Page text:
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Math Help - Bessel function p=0

  1. #1
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    Bessel function p=0

    Hi there. Well, I'm stuck with this problem, which says:
    When p=0 the Bessel equation is: x^2y''+xy'+x^2y=0

    Show that its indicial equation only has one root and find the Frobenius solution correspondingly. (Answer: y=\sum \frac{(-1)^n}{ 2^{2n}(n!)^2 }x^{2n}

    Well, this is what I did:

    At first I normalized the equation:
    y''+\frac{y'}{x}+y=0
    Then
    P(x)=\frac{1}{ x} \rightarrow xP(x)=1
    Q(x)=1 \rightarrow x^2Q(x)=x^2
    So x=0 is regular singular point.


    Then the indicial equation is: \alpha(\alpha-1)+p_0\alpha+q_0=0 \rightarrow \alpha^2-alpha+\alpha=0 \rightarrow \alpha=0

    y=\sum_{n = 0}^\infty a_n x^n \rightarrow y'=\sum_{n = 1}^\infty a_n n x^{n-1} \rightarrow y''=\sum_{n = 2}^\infty a_n n(n-1) x^{n-2}

    Then x^2y''+xy'+x^2y=\sum_{n = 2}^\infty a_n n(n-1) x^n+ \sum_{n = 1}^\infty a_n n x^n+\sum_{n = 0}^\infty a_n x^{n+2} =
    =\sum_{n = 2}^\infty a_n n(n-1) x^n+ \sum_{n = 1}^\infty a_n n x^n+\sum_{n = 0}^\infty a_{n-2}x^n

    So from here I took
    a_n n(n-1)+a_{n-2}=0

    a_n=\frac{-a_{n-2}}{n(n-1)},n=2k \rightarrow a_{2k}=\frac{-a_{2k-2}}{2k(2k-1)}

    Then I've made some iterations, but I can't find the form that the problem gives as the answer, some of the iterations:

    a_2=\frac{-a_0}{2 },a_4=\frac{a_0}{4.3.2 },a_6=\frac{-a_0}{6.5.4.3.2 }

    So the answer I seem to get is a_{2k}=\frac{(-1)^k}{(2k)!}a_0

    But I should get \sum \frac{(-1)^n}{ 2^{2n}(n!)^2 }a_0 or something like that, which is how the answer the problem gives looks like.

    I'm probably doing something wrong, but I couldn't figure it out what it is.

    Bye there, thanks for helping!
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  2. #2
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    Quote Originally Posted by Ulysses View Post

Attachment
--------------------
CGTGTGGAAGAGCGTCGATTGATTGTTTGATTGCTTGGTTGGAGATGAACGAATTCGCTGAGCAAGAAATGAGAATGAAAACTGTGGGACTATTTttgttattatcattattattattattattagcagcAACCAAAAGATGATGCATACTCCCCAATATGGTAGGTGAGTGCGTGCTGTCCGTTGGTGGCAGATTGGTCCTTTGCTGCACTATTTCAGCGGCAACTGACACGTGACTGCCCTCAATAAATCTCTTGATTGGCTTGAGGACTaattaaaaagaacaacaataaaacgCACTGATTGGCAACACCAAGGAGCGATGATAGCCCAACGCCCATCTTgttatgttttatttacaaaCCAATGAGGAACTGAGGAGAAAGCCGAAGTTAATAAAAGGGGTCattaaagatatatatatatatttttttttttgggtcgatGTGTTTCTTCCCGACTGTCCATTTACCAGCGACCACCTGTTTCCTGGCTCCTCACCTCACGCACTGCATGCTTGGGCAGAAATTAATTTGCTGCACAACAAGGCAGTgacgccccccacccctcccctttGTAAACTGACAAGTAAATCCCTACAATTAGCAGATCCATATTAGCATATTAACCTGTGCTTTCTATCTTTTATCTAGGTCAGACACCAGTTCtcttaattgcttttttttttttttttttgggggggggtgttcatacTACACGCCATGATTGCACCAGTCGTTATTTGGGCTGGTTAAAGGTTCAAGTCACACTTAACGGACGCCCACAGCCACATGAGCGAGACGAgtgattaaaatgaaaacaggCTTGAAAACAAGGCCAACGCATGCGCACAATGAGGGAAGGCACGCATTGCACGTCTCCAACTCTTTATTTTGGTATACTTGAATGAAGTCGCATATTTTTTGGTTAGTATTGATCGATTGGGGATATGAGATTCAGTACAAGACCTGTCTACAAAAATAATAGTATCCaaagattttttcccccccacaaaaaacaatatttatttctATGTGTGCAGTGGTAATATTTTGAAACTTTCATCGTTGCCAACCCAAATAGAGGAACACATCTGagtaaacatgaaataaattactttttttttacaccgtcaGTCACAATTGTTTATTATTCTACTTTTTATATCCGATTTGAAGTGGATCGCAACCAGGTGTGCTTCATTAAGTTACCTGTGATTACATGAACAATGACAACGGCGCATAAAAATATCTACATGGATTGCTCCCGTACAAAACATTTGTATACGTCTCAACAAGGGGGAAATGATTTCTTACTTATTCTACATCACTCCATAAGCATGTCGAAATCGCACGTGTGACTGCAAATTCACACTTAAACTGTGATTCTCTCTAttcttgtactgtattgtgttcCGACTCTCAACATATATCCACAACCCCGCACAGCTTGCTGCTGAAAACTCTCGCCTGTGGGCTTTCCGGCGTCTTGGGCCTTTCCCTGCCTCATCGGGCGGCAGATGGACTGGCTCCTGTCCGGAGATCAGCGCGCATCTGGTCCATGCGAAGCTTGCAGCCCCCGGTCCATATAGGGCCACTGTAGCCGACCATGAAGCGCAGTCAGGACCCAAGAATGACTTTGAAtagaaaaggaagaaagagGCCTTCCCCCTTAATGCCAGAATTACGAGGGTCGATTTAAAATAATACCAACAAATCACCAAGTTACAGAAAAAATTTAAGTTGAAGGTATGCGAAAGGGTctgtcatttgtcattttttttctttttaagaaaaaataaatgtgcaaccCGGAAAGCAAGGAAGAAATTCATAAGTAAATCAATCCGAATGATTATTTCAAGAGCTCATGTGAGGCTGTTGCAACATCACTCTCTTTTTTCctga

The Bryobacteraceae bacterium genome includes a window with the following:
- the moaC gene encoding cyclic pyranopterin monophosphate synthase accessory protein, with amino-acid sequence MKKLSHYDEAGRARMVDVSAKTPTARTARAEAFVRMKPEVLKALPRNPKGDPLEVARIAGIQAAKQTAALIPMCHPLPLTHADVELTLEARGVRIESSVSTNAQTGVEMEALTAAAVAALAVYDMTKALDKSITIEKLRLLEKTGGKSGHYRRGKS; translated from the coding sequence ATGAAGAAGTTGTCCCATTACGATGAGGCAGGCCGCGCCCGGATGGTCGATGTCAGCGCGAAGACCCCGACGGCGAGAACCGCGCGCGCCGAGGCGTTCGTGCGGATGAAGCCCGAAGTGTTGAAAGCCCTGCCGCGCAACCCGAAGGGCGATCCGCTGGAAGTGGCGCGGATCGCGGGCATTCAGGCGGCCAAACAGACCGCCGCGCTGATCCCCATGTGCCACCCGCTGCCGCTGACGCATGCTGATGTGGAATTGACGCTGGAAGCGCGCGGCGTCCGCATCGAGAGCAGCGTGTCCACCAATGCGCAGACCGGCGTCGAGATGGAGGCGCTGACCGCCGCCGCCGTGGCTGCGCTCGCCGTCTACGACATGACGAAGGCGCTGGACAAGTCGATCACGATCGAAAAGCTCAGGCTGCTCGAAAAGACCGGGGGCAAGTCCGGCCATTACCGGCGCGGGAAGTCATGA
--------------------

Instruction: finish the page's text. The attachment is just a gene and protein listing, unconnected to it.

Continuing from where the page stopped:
Hi there. Well, I'm stuck with this problem, which says:
    When p=0 the Bessel equation is: x^2y''+xy'+x^2y=0

    Show that its indicial equation only has one root and find the Frobenius solution correspondingly. (Answer: y=\sum \frac{(-1)^n}{ 2^{2n}(n!)^2 }x^{2n}

    Well, this is what I did:

    At first I normalized the equation:
    y''+\frac{y'}{x}+y=0
    Then
    P(x)=\frac{1}{ x} \rightarrow xP(x)=1
    Q(x)=1 \rightarrow x^2Q(x)=x^2
    So x=0 is regular singular point.


    Then the indicial equation is: \alpha(\alpha-1)+p_0\alpha+q_0=0 \rightarrow \alpha^2-alpha+\alpha=0 \rightarrow \alpha=0

    y=\sum_{n = 0}^\infty a_n x^n \rightarrow y'=\sum_{n = 1}^\infty a_n n x^{n-1} \rightarrow y''=\sum_{n = 2}^\infty a_n n(n-1) x^{n-2}

    Then x^2y''+xy'+x^2y=\sum_{n = 2}^\infty a_n n(n-1) x^n+ \sum_{n = 1}^\infty a_n n x^n+\sum_{n = 0}^\infty a_n x^{n+2} =
    =\sum_{n = 2}^\infty a_n n(n-1) x^n+ \sum_{n = 1}^\infty a_n n x^n+\sum_{n = 0}^\infty a_{n-2}x^n

    So from here I took
    a_n n(n-1)+a_{n-2}=0
    You missed the term from the middle summation.
    a_n n( n - 1) + a_n n + a_{n - 2} = 0

    -Dan
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  3. #3
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    Thanks! its done now.
    Last edited by Ulysses; May 7th 2011 at 03:39 PM. Reason: Done!
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